We bought a repo house about 4 mos ago on a avocado grove next to us. In the walls upstairs there was a beehive. I had to get rid of it so I called around till I found someone that would come and vacuum up the bees and move the hive and not kill them! There was over 100 lbs of honey in the walls! You could put your ear to the wall and hear a loud hum!!! Everyone thought I was nuts because I was so firm on not killing them. They are getting less and less around and I just didn't want them killed but just relocated! Now that we are getting our avocado trees nursed back to life, I am thinking about getting a beehive for the grove! You make it look so easy! So how do you get the bees to come to your box?? Buy a queen???

  8. when will you get another package(?) of bees? your Dad's honey looks like liquid gold - beautiful and so good for you since it is produced close to where you live. - your chickie love is well documented and I'm sure those will be some happy and well cared for chicks.

  9. I have lived in the country my whole life, but this is the first time I ever saw honey extracted. (grin) What great photos for all of us. Thank you for sharing. I found it quite interesting, but not enough to get bees. LOL Hope you can get your hives to going again. Cute chickies. Nope, you will never get over the love you have for chickies. (grin) Have a wonderful week, my friend. Winona

  10. I love honey. I eat it every weekend when I actually cook breakfast for us. I buy honey everytime I travel. I have three different kinds of honey in the pantry right now. I would love to be closer so I could swap you a jar of you honey for the peaches I just canned.

  11. Thank you for sharing the pics....what a fascinating process. I have always wanted to know more about this but don't know anyone who keeps bees. I was sorry to read about your hives; will you be getting new hives?
    Congratulations on the new "babies!" The chicks are beautiful!

  12. I love honey! Our little town is known as Sourwood City and Sourwood honey is a big favorite. We just had our annual Sourwood Festival. Here is an article about Mr. Edd Buchanan, who we go to church with.
    Those little fuzzy are so cute!!1
    Blessings, Patty H.

  13. Of course, you had to be quality control! I think the whole bee thing is fascinating and people have been doing it since Old Testament days!! Do you to anything with the bees wax? I bet that's a whole different ball of wax! LOL
    Love you new fuzzies!

  14. This is a wonderful lesson in bee keeping and honey. It looks like a lot of work---but sooo very worth it! How nice to see your dad at work, too.
    Enjoy that honey!
    The little peeps are sweet, too. Can't blame you a bit for bringing them home! If I were 40 years younger, I would love to come work a summer on your farm!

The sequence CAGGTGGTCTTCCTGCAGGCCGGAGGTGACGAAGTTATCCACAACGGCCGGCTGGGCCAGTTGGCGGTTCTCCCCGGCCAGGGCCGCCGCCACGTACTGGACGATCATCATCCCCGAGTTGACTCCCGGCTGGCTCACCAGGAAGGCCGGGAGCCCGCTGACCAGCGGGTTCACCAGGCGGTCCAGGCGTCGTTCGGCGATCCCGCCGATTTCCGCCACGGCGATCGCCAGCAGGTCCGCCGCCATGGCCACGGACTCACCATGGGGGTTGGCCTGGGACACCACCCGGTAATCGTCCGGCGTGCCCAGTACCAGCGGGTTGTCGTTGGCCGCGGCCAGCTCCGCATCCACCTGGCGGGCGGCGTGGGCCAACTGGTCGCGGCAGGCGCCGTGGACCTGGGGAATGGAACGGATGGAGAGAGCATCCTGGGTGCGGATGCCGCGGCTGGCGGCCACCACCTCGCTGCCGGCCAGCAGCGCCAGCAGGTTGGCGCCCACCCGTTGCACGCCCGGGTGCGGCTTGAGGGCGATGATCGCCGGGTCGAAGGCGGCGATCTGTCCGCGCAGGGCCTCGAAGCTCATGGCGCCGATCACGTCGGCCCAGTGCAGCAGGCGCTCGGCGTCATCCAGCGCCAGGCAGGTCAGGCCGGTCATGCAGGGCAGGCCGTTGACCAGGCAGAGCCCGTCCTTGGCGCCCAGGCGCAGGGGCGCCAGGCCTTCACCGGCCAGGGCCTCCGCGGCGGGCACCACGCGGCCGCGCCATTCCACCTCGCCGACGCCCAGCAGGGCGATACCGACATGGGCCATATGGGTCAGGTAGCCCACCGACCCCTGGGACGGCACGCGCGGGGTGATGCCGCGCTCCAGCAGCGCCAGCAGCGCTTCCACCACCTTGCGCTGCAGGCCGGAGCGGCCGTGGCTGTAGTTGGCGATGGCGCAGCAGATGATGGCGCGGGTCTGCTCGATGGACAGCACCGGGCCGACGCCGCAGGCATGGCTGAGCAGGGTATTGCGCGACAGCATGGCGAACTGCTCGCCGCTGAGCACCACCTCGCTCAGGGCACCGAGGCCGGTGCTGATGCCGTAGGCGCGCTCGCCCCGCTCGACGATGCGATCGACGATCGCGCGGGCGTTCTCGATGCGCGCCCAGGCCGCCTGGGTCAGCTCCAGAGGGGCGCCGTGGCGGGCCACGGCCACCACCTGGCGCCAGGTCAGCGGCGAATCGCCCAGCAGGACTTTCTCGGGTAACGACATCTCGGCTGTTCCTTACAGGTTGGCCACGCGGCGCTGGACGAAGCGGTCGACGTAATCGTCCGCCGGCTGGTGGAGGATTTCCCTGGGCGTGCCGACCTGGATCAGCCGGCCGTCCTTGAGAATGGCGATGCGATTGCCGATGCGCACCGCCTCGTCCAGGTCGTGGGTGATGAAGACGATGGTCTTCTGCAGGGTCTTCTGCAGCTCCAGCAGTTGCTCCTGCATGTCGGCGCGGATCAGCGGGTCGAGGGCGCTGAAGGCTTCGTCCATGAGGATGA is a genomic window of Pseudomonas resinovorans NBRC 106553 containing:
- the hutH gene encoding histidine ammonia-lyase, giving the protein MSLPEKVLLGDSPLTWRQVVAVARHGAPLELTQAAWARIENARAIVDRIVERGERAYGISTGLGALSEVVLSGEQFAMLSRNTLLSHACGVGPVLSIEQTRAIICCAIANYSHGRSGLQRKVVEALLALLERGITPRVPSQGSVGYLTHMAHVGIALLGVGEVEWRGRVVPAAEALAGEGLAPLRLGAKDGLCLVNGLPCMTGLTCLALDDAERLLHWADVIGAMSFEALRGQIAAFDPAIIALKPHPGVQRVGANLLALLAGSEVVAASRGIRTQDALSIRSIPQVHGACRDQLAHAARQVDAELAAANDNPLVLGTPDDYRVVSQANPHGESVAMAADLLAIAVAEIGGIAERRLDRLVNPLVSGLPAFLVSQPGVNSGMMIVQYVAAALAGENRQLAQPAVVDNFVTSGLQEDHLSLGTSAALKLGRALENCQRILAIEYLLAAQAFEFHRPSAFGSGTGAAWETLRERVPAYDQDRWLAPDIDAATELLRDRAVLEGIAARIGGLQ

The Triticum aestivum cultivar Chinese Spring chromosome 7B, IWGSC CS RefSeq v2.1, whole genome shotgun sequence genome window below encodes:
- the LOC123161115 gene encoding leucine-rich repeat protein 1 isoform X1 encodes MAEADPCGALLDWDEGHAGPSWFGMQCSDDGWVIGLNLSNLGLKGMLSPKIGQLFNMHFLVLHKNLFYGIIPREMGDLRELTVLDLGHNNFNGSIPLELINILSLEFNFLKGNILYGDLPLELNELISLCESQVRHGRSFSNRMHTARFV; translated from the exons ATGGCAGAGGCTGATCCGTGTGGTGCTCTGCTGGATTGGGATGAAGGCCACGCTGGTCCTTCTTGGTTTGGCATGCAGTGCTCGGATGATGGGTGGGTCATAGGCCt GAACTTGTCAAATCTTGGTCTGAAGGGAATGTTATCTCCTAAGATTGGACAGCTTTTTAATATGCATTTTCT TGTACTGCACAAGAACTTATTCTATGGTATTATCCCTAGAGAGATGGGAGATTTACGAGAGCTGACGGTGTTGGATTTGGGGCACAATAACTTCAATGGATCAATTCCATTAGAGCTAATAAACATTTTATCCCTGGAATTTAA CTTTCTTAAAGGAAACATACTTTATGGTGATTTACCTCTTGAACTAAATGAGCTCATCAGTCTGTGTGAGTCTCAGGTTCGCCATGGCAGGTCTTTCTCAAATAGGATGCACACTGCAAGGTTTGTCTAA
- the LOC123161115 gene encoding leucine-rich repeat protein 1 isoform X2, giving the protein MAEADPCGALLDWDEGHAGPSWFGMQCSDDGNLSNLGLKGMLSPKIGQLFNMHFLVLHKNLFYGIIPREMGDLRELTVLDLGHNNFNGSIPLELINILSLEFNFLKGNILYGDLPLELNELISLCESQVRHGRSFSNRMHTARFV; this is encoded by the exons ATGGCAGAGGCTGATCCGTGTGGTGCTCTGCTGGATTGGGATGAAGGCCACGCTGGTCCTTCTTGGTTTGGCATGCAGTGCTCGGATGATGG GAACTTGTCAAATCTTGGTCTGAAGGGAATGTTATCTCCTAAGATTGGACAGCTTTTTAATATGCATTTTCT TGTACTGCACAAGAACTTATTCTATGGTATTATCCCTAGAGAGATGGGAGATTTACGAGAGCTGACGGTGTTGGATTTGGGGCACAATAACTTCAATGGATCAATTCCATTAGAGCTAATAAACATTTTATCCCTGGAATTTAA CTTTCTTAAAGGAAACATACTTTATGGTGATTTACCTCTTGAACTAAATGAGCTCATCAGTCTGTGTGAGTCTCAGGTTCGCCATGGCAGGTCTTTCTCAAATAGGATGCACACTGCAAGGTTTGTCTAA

15. That honey sure does look good.
    I remember our neighbor had bees when I was young and I would watch him. I would help him clean up and then he would give me a jar of honey.
    I have not been able to find honey that good in any store.
    I love the chicks too.
    Have a great day.

  16. Fantastic photos! Wow! It looks like a lot of work, but the rewards are 'sweet'!
    Sorry to hear about your hives, but it's nice to know that sometimes things just happen that we can't control. Next year will be a great year for your hives!!

  17. I've never been a bee keeper. But I've heard stories of how honey bees have really been doing poorly. I heard there was some sort of parasite that was killing them off. That's sad. I love fresh honeycomb honey.

  18. Wow, Paula - this is so interesting about harvesting the honey! I buy local honey and have thought it would be fun to learn bee-keeping. This was great! I'm sorry to learn about losing your bees - I guess you're going to have some more next year? That's alot of honey - what are ya'll gonna do with it all?

    Cute little chickies!

  19. Paula, I enjoyed the story about the bees and the honey. I wish I could have a bee hive...and most of all wish I could have some chicks :o(.. but I made the mistake of living in a development and they aren't allowed..:o(...Thank God for those blessings..
    I didn't know what a country girl I was until I lost the youngness :o) have to be satisfied with what i've got.

  20. Paula, your Dad has all the "toys" for bees my husband has, and your Dad's honey is very pretty. Mt Husband lost 2 of his hives last year the very same way you did, and it was sad. But he also has other hives and has harvested a few gallons of the prettiest honey I have ever seen. I hope your 2011 hives ( you are getting more, aren't you?)thrive and make you very happy!